85. Read the entire Bible
86. Visited the White House
87. Killed and prepared an animal for eating
88. Had chickenpox
89. Saved someone’s life
90. Sat on a jury
91. Met someone famous
92. Joined a book club
93. Lost a loved one
94. Had a baby

95. Seen the Alamo in person
96. Swam in the Great Salt Lake
97. Been involved in a law suit
98. Owned a cell phone
99. Been stung by a bee

How about you?

Just One More Day

I was reading a post that Elizabeth at A moon, worn as if it had been a shell wrote today about getting into an online Facebook tiff and I thought about how today I didn't want any negativity.

I intentionally shied away from blogs with any kind of sour grapes about the election. On Tuesday as we watched the returns come in, Scott and I drank champagne and I cried and then cried some more as we watched history happening and people celebrating all over the world and I didn't want anything to rain on that feeling. Every time I saw a clip of people in another country celebrating with us, I had that crazy Sally Field at the Oscars sensation of "they like us! they really like us!", unlike that uncomfortable -- I think I'll pretend I'm Canadian when I'm in Europe -- feeling I've had since 2003.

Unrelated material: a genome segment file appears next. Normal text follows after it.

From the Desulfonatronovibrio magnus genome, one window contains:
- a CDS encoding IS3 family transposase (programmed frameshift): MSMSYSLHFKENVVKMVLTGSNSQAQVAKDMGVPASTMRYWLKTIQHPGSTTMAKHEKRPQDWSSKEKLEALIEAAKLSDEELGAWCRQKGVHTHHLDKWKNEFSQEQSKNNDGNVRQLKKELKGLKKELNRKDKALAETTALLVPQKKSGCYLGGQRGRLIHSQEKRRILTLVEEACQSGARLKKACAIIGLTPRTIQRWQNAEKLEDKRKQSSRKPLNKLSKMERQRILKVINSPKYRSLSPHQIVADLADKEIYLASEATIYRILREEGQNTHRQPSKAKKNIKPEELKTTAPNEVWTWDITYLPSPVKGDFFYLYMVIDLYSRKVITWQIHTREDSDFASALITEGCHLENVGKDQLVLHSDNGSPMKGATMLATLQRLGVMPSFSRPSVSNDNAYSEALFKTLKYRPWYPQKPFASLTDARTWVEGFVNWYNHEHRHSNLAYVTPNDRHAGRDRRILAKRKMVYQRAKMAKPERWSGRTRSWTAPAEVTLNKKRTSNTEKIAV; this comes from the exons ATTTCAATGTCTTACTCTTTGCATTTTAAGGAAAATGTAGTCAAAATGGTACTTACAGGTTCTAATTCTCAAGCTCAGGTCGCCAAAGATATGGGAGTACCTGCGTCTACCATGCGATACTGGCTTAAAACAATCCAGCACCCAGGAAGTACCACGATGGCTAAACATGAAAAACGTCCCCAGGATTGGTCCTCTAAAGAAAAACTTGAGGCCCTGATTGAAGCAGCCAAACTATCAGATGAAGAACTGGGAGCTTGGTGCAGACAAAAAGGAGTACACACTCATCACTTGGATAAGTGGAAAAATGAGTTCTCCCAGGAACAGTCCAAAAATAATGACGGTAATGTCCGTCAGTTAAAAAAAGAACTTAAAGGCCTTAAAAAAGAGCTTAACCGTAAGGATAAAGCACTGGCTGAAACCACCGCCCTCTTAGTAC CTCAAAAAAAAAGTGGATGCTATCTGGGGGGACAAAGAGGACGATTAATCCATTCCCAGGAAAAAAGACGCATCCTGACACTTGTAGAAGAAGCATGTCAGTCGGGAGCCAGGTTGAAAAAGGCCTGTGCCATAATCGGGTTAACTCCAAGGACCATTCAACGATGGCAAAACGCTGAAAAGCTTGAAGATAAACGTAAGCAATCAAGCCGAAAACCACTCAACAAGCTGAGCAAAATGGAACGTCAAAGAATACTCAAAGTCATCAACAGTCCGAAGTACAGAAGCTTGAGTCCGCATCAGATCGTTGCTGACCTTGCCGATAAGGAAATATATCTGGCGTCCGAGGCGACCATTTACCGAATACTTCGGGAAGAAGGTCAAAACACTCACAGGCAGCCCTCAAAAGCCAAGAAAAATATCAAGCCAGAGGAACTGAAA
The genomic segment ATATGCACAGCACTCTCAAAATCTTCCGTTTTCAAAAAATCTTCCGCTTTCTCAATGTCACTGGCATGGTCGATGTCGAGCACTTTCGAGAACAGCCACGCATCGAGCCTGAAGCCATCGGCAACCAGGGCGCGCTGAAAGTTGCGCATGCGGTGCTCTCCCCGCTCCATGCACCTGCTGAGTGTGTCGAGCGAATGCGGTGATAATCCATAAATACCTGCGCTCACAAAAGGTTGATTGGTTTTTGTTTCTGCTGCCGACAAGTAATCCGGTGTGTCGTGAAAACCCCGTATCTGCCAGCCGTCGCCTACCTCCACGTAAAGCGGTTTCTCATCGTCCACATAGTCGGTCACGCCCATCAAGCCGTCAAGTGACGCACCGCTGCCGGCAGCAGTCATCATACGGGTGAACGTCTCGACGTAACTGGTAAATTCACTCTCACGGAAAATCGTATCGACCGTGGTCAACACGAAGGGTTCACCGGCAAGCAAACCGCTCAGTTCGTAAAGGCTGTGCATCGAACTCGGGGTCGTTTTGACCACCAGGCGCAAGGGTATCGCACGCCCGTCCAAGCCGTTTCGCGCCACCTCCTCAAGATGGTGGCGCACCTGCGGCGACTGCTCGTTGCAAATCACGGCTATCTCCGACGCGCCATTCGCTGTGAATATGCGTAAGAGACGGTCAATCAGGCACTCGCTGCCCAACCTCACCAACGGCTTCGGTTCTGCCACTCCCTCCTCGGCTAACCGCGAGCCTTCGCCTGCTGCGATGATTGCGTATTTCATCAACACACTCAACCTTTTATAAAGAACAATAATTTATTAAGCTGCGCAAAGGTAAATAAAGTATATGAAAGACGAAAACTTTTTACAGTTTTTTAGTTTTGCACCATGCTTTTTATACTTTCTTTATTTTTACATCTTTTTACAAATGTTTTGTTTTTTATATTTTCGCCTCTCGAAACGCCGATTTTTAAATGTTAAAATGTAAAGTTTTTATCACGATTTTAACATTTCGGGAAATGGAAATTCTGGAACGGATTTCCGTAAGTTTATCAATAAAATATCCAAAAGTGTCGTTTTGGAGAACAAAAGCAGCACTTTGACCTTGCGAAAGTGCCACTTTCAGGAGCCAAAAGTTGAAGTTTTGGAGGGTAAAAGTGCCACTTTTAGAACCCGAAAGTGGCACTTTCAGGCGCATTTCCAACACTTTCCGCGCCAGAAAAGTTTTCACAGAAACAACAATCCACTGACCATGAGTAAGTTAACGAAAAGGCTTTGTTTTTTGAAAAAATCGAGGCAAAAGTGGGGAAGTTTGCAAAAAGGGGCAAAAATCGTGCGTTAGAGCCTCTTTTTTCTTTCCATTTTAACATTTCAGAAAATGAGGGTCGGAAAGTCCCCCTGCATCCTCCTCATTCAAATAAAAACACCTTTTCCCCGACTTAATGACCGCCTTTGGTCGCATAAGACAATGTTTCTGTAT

Paul Begala on CNN made a funny comment a few days ago as the McCain campaign seemed to be crumbling before our eyes. He said something to the effect that when liberals lose, they go off to a yurt somewhere, smoke a bunch of dope and ponder what went wrong. Conservatives get into a knife fight.